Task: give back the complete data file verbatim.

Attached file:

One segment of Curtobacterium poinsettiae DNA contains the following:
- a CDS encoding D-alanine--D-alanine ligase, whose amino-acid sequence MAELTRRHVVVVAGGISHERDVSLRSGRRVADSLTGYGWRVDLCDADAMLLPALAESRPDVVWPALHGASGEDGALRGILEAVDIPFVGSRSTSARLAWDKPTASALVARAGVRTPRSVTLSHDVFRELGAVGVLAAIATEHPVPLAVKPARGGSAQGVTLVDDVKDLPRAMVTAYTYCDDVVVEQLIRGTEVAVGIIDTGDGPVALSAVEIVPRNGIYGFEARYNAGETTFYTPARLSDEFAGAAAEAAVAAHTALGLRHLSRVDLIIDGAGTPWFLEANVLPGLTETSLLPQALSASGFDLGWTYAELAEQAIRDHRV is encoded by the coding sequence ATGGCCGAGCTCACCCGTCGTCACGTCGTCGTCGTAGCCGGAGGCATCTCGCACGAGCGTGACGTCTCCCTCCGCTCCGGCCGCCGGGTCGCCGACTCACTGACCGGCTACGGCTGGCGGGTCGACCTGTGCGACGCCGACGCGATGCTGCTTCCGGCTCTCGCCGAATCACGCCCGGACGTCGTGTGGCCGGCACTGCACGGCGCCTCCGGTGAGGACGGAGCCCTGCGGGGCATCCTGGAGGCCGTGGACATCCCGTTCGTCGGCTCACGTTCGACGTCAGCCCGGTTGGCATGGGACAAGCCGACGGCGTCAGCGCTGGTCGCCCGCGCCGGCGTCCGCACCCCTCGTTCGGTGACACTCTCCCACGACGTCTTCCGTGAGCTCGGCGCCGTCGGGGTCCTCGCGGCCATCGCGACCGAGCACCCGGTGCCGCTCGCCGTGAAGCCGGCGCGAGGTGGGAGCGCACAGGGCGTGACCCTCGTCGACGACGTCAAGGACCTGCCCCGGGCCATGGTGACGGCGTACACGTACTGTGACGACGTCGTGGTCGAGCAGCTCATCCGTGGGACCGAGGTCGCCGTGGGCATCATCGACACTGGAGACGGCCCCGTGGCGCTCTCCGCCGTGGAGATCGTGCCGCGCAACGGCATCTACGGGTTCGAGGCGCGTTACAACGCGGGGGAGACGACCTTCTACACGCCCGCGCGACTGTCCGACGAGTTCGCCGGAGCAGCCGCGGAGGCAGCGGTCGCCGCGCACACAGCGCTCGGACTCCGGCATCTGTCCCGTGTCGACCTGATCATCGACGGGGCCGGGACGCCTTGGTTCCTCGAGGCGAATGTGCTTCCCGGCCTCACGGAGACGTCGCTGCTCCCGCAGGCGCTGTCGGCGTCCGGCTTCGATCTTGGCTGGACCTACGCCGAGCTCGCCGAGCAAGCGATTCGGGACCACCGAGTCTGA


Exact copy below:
One segment of Curtobacterium poinsettiae DNA contains the following:
- a CDS encoding D-alanine--D-alanine ligase, whose amino-acid sequence MAELTRRHVVVVAGGISHERDVSLRSGRRVADSLTGYGWRVDLCDADAMLLPALAESRPDVVWPALHGASGEDGALRGILEAVDIPFVGSRSTSARLAWDKPTASALVARAGVRTPRSVTLSHDVFRELGAVGVLAAIATEHPVPLAVKPARGGSAQGVTLVDDVKDLPRAMVTAYTYCDDVVVEQLIRGTEVAVGIIDTGDGPVALSAVEIVPRNGIYGFEARYNAGETTFYTPARLSDEFAGAAAEAAVAAHTALGLRHLSRVDLIIDGAGTPWFLEANVLPGLTETSLLPQALSASGFDLGWTYAELAEQAIRDHRV is encoded by the coding sequence ATGGCCGAGCTCACCCGTCGTCACGTCGTCGTCGTAGCCGGAGGCATCTCGCACGAGCGTGACGTCTCCCTCCGCTCCGGCCGCCGGGTCGCCGACTCACTGACCGGCTACGGCTGGCGGGTCGACCTGTGCGACGCCGACGCGATGCTGCTTCCGGCTCTCGCCGAATCACGCCCGGACGTCGTGTGGCCGGCACTGCACGGCGCCTCCGGTGAGGACGGAGCCCTGCGGGGCATCCTGGAGGCCGTGGACATCCCGTTCGTCGGCTCACGTTCGACGTCAGCCCGGTTGGCATGGGACAAGCCGACGGCGTCAGCGCTGGTCGCCCGCGCCGGCGTCCGCACCCCTCGTTCGGTGACACTCTCCCACGACGTCTTCCGTGAGCTCGGCGCCGTCGGGGTCCTCGCGGCCATCGCGACCGAGCACCCGGTGCCGCTCGCCGTGAAGCCGGCGCGAGGTGGGAGCGCACAGGGCGTGACCCTCGTCGACGACGTCAAGGACCTGCCCCGGGCCATGGTGACGGCGTACACGTACTGTGACGACGTCGTGGTCGAGCAGCTCATCCGTGGGACCGAGGTCGCCGTGGGCATCATCGACACTGGAGACGGCCCCGTGGCGCTCTCCGCCGTGGAGATCGTGCCGCGCAACGGCATCTACGGGTTCGAGGCGCGTTACAACGCGGGGGAGACGACCTTCTACACGCCCGCGCGACTGTCCGACGAGTTCGCCGGAGCAGCCGCGGAGGCAGCGGTCGCCGCGCACACAGCGCTCGGACTCCGGCATCTGTCCCGTGTCGACCTGATCATCGACGGGGCCGGGACGCCTTGGTTCCTCGAGGCGAATGTGCTTCCCGGCCTCACGGAGACGTCGCTGCTCCCGCAGGCGCTGTCGGCGTCCGGCTTCGATCTTGGCTGGACCTACGCCGAGCTCGCCGAGCAAGCGATTCGGGACCACCGAGTCTGA